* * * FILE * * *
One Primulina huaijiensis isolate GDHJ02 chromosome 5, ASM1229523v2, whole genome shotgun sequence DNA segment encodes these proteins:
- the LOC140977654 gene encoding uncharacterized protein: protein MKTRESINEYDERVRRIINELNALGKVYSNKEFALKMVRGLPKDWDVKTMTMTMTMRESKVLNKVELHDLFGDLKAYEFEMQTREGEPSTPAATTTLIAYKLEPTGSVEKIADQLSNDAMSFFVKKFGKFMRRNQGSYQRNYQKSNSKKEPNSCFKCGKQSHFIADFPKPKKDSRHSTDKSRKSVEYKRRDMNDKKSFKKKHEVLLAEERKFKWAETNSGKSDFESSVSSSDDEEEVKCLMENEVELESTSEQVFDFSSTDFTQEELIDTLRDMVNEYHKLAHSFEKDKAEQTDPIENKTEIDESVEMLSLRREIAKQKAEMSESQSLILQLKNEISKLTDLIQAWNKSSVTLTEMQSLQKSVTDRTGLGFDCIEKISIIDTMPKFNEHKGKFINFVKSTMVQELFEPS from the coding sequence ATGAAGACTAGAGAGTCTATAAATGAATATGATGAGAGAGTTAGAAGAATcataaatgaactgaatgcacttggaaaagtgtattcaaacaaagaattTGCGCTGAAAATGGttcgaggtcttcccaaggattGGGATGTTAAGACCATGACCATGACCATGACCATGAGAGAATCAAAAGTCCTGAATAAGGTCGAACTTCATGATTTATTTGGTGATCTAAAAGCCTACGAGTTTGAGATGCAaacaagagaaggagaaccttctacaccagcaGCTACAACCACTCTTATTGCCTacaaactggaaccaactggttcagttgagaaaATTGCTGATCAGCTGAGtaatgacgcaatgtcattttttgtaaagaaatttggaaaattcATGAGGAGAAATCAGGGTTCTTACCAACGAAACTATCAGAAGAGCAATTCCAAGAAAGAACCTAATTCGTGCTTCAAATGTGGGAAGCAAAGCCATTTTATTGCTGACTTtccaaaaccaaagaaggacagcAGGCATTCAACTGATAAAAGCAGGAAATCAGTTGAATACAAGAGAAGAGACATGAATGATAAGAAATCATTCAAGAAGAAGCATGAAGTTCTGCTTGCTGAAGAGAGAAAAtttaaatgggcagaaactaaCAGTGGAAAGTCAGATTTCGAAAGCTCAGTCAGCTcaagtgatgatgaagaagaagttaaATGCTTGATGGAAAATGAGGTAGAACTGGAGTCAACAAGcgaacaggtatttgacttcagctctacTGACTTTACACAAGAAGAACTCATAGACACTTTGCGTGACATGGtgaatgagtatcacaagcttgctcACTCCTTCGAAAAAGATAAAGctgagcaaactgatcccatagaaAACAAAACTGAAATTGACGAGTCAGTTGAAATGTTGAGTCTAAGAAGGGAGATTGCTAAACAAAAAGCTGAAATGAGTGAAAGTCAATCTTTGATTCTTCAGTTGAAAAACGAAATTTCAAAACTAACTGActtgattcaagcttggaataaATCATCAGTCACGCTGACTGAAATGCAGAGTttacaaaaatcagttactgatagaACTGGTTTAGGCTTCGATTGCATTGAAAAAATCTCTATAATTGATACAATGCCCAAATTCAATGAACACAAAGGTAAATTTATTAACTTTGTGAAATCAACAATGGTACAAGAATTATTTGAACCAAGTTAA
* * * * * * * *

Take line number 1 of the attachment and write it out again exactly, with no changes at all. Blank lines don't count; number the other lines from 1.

One Primulina huaijiensis isolate GDHJ02 chromosome 5, ASM1229523v2, whole genome shotgun sequence DNA segment encodes these proteins: